In spite of the widen ing gap between the rich and the poor, the massive unemployment levels among white and , especially, black youths, and the increasing number of homeless on our nation's streets, there is li ttle r eason to believe that the growing tide of racia l injustice will be stemmed at any time in the immediate future. Nor is there any indication that the issue of racism will be addressed by the Clinton administration as a central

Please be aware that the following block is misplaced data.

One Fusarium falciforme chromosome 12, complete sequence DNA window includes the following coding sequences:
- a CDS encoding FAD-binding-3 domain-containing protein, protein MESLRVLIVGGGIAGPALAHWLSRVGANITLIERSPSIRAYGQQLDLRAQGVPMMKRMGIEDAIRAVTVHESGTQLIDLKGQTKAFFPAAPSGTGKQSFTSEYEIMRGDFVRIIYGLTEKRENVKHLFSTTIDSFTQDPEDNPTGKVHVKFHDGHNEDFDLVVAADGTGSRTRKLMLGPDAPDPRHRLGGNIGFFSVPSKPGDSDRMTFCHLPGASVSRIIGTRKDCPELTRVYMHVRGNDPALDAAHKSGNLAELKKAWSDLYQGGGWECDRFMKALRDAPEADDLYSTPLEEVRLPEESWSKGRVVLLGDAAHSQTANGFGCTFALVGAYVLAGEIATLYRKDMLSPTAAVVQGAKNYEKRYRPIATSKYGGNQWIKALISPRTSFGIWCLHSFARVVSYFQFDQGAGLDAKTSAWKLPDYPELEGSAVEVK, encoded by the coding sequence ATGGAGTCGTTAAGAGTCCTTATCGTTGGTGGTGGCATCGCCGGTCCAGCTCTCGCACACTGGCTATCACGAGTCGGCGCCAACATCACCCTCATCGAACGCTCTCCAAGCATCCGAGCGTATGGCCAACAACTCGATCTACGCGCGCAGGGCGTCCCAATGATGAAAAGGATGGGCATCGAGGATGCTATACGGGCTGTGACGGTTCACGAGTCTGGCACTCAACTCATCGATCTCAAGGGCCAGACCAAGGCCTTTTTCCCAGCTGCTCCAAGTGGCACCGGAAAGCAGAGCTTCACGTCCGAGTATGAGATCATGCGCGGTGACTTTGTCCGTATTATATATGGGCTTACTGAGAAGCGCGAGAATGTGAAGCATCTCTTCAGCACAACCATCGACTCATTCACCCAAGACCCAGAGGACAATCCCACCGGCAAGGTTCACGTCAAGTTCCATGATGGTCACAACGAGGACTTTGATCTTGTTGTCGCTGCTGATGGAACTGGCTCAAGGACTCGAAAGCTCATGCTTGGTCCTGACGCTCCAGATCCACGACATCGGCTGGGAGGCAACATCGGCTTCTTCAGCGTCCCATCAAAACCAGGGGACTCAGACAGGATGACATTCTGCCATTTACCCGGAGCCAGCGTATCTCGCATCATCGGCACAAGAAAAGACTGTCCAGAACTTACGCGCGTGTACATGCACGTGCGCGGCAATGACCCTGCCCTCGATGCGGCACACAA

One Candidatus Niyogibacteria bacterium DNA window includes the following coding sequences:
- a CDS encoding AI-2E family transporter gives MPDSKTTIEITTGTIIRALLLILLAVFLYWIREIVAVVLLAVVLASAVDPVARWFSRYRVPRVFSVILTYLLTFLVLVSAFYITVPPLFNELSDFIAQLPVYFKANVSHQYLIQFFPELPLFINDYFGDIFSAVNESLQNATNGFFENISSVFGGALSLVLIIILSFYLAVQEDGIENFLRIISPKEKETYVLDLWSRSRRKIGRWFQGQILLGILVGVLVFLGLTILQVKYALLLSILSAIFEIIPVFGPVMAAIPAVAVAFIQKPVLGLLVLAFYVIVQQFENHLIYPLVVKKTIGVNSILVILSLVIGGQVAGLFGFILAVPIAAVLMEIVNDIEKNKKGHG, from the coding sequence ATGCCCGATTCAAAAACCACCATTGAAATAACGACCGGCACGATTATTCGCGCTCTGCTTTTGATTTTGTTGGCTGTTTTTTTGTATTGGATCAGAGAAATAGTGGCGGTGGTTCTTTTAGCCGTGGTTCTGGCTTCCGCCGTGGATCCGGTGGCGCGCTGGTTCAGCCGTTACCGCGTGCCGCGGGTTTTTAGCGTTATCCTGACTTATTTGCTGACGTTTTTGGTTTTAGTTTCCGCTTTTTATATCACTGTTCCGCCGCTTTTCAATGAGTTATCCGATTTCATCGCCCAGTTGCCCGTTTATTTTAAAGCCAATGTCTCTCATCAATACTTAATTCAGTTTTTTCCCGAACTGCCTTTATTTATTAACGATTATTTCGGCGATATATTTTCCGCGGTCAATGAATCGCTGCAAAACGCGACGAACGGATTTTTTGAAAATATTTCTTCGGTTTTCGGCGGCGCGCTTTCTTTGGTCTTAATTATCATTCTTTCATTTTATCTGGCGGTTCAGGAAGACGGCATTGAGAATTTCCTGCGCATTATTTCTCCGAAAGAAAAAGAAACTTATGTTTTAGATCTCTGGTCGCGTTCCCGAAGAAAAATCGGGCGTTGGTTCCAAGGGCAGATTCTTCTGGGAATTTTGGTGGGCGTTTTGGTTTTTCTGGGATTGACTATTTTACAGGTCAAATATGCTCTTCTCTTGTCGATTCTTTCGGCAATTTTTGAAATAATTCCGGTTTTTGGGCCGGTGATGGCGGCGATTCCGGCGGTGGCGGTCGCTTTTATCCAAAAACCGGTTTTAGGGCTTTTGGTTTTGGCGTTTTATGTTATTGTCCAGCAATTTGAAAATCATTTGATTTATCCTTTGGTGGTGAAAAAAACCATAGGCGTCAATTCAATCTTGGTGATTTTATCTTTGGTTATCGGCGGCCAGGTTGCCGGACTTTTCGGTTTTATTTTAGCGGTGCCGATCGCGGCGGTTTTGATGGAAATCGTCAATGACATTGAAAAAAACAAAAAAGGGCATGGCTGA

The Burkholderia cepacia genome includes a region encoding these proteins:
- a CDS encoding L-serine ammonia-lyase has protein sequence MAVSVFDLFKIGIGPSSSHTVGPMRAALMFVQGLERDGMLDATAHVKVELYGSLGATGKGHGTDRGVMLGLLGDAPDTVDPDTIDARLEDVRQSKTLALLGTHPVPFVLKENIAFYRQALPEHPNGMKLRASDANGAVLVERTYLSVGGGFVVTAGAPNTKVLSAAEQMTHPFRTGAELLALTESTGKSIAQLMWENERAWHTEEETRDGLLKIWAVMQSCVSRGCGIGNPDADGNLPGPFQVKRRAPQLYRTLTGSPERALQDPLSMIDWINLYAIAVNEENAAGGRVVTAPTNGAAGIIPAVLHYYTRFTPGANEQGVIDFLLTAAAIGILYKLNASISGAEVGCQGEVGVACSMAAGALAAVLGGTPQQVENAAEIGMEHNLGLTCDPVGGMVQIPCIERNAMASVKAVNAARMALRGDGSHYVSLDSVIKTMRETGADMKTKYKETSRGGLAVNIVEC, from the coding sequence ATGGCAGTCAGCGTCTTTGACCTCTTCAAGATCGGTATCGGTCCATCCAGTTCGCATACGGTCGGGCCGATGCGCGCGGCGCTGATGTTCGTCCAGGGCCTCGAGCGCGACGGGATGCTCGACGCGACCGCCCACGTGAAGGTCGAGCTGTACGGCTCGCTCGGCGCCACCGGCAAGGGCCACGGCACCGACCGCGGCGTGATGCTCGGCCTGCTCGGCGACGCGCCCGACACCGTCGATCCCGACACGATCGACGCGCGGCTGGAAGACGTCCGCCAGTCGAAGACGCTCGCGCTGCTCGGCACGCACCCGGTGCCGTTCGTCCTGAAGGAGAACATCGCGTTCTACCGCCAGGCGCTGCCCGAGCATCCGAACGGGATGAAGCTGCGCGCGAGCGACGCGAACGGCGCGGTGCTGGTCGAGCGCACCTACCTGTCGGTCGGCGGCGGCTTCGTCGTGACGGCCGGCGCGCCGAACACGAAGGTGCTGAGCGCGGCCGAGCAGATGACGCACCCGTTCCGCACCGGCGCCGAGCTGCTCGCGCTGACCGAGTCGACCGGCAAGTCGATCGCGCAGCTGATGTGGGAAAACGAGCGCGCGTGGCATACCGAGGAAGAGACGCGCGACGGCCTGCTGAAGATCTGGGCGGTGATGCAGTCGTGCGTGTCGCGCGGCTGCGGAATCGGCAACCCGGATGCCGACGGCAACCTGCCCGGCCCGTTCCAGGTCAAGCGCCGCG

problem in American education. In fact, as the white working class sees its dream of moving up the social and economic ladder i mperi led , it is increasingly coming to view affi rmative action. school integration policies, and the changing nature of OUT national and cultural identity as threats to its own sense of security and possibility Instead of embracing African Americans and other ethnic groups as allies in the struggle to dismantle the master narratives of Eurocent rism with the discourse of a multiracial and multicultu ral democracy, working-class whites have embraced a legacy of institutional and ideological racism that appears to have reached a dangerous threshold. One of the most ominous expressions of this new racism can be found in the collaborative efforts of business and government to commercialize the classrooms of the public schools, further reducing such schools to channeling colonies for the children of poor and minority pa rents. Moreover, there is a corresponding attempt by government officials and corporate interests to develop a schools-for-profit movement that would appeal to the legacy of nativism and racism that propels white flight away from public schools toward tracked, elite private schools. With this in mind, [want to examine the class and racist underpinnings of the ideology that has st ructu red the school-business intersection, focusing more specifically on the recent endeavors of Whittle Communications and their promotion of Channel One and the Edison Project.